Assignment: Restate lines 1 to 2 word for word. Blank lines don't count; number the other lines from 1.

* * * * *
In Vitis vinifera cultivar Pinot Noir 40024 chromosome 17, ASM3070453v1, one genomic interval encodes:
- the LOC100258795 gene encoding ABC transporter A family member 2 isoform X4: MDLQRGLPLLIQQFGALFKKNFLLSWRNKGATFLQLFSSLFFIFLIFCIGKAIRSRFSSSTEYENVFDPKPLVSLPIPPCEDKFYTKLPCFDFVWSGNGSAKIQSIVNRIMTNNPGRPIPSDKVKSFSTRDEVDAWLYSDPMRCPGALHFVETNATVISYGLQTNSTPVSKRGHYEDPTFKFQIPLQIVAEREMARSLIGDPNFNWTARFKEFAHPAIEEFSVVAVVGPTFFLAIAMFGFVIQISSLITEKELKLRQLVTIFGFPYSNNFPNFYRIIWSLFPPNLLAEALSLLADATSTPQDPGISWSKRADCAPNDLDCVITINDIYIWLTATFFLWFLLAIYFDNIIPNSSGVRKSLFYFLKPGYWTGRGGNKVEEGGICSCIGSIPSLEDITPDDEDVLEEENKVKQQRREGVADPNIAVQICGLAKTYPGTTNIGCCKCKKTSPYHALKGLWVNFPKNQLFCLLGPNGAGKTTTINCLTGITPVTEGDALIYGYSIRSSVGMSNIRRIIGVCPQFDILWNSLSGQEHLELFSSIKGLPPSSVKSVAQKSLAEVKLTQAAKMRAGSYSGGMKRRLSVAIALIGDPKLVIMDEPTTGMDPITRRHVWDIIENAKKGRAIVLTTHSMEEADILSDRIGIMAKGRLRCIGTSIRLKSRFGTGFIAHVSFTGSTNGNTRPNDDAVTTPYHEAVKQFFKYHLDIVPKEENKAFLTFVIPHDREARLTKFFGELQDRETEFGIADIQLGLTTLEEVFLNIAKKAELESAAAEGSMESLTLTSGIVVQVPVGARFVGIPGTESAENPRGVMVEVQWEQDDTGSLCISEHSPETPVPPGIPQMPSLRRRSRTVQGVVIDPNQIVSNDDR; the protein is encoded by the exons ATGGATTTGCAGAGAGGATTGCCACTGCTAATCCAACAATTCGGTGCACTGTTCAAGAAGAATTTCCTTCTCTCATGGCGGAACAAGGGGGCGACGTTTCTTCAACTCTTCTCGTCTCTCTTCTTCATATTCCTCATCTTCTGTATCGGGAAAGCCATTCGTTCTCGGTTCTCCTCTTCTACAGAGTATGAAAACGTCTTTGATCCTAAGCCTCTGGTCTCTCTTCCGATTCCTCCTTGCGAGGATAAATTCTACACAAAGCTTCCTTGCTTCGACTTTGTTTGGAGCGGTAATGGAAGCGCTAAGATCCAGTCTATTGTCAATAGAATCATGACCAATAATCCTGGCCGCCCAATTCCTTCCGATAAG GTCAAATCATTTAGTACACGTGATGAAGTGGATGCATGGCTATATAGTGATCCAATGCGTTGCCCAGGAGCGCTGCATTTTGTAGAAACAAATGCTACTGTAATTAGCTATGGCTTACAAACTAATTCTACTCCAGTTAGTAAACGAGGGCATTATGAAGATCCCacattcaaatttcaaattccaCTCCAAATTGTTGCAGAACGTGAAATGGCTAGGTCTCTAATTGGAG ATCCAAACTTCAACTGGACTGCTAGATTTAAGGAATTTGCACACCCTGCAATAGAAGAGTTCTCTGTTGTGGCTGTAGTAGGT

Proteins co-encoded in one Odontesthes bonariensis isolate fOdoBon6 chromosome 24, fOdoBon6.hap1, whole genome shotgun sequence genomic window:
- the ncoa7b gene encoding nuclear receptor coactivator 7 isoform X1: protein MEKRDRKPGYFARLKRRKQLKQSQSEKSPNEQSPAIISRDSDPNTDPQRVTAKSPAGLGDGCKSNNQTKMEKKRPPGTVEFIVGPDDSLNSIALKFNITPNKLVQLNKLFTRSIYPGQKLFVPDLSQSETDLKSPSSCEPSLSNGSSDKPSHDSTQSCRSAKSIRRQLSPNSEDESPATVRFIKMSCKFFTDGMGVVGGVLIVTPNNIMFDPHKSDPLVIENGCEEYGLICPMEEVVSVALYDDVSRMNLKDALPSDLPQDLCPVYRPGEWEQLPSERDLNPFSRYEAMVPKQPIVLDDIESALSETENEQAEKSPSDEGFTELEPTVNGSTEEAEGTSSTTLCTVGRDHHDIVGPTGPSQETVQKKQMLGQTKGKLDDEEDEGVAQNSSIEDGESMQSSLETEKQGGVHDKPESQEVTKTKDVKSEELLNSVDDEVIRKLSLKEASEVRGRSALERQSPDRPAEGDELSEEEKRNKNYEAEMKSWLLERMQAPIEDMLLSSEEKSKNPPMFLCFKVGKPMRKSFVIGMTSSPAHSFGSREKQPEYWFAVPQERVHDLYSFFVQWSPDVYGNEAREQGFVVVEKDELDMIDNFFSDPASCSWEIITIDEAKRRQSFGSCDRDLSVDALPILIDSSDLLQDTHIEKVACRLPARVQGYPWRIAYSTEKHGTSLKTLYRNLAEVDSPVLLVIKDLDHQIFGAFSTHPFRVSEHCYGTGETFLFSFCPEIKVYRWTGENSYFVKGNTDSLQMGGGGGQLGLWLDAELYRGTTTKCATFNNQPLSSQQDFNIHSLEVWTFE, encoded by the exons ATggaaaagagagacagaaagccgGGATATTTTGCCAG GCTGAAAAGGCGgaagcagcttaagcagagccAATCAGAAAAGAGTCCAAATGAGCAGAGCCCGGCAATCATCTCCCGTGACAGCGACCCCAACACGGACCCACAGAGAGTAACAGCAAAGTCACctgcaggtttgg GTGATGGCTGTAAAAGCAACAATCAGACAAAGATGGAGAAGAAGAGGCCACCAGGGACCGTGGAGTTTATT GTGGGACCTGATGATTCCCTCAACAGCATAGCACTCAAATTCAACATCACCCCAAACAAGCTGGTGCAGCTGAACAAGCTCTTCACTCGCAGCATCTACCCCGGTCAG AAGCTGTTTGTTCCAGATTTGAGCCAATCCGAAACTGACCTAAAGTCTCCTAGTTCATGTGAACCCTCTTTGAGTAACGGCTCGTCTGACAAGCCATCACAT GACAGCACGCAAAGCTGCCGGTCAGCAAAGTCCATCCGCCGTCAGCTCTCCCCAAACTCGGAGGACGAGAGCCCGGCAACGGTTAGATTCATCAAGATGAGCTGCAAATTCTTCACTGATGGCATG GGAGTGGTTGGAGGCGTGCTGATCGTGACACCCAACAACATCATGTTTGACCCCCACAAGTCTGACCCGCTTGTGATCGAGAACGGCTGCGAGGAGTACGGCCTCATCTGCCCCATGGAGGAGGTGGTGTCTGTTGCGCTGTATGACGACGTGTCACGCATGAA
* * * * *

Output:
In Vitis vinifera cultivar Pinot Noir 40024 chromosome 17, ASM3070453v1, one genomic interval encodes:
- the LOC100258795 gene encoding ABC transporter A family member 2 isoform X4: MDLQRGLPLLIQQFGALFKKNFLLSWRNKGATFLQLFSSLFFIFLIFCIGKAIRSRFSSSTEYENVFDPKPLVSLPIPPCEDKFYTKLPCFDFVWSGNGSAKIQSIVNRIMTNNPGRPIPSDKVKSFSTRDEVDAWLYSDPMRCPGALHFVETNATVISYGLQTNSTPVSKRGHYEDPTFKFQIPLQIVAEREMARSLIGDPNFNWTARFKEFAHPAIEEFSVVAVVGPTFFLAIAMFGFVIQISSLITEKELKLRQLVTIFGFPYSNNFPNFYRIIWSLFPPNLLAEALSLLADATSTPQDPGISWSKRADCAPNDLDCVITINDIYIWLTATFFLWFLLAIYFDNIIPNSSGVRKSLFYFLKPGYWTGRGGNKVEEGGICSCIGSIPSLEDITPDDEDVLEEENKVKQQRREGVADPNIAVQICGLAKTYPGTTNIGCCKCKKTSPYHALKGLWVNFPKNQLFCLLGPNGAGKTTTINCLTGITPVTEGDALIYGYSIRSSVGMSNIRRIIGVCPQFDILWNSLSGQEHLELFSSIKGLPPSSVKSVAQKSLAEVKLTQAAKMRAGSYSGGMKRRLSVAIALIGDPKLVIMDEPTTGMDPITRRHVWDIIENAKKGRAIVLTTHSMEEADILSDRIGIMAKGRLRCIGTSIRLKSRFGTGFIAHVSFTGSTNGNTRPNDDAVTTPYHEAVKQFFKYHLDIVPKEENKAFLTFVIPHDREARLTKFFGELQDRETEFGIADIQLGLTTLEEVFLNIAKKAELESAAAEGSMESLTLTSGIVVQVPVGARFVGIPGTESAENPRGVMVEVQWEQDDTGSLCISEHSPETPVPPGIPQMPSLRRRSRTVQGVVIDPNQIVSNDDR; the protein is encoded by the exons ATGGATTTGCAGAGAGGATTGCCACTGCTAATCCAACAATTCGGTGCACTGTTCAAGAAGAATTTCCTTCTCTCATGGCGGAACAAGGGGGCGACGTTTCTTCAACTCTTCTCGTCTCTCTTCTTCATATTCCTCATCTTCTGTATCGGGAAAGCCATTCGTTCTCGGTTCTCCTCTTCTACAGAGTATGAAAACGTCTTTGATCCTAAGCCTCTGGTCTCTCTTCCGATTCCTCCTTGCGAGGATAAATTCTACACAAAGCTTCCTTGCTTCGACTTTGTTTGGAGCGGTAATGGAAGCGCTAAGATCCAGTCTATTGTCAATAGAATCATGACCAATAATCCTGGCCGCCCAATTCCTTCCGATAAG GTCAAATCATTTAGTACACGTGATGAAGTGGATGCATGGCTATATAGTGATCCAATGCGTTGCCCAGGAGCGCTGCATTTTGTAGAAACAAATGCTACTGTAATTAGCTATGGCTTACAAACTAATTCTACTCCAGTTAGTAAACGAGGGCATTATGAAGATCCCacattcaaatttcaaattccaCTCCAAATTGTTGCAGAACGTGAAATGGCTAGGTCTCTAATTGGAG ATCCAAACTTCAACTGGACTGCTAGATTTAAGGAATTTGCACACCCTGCAATAGAAGAGTTCTCTGTTGTGGCTGTAGTAGGT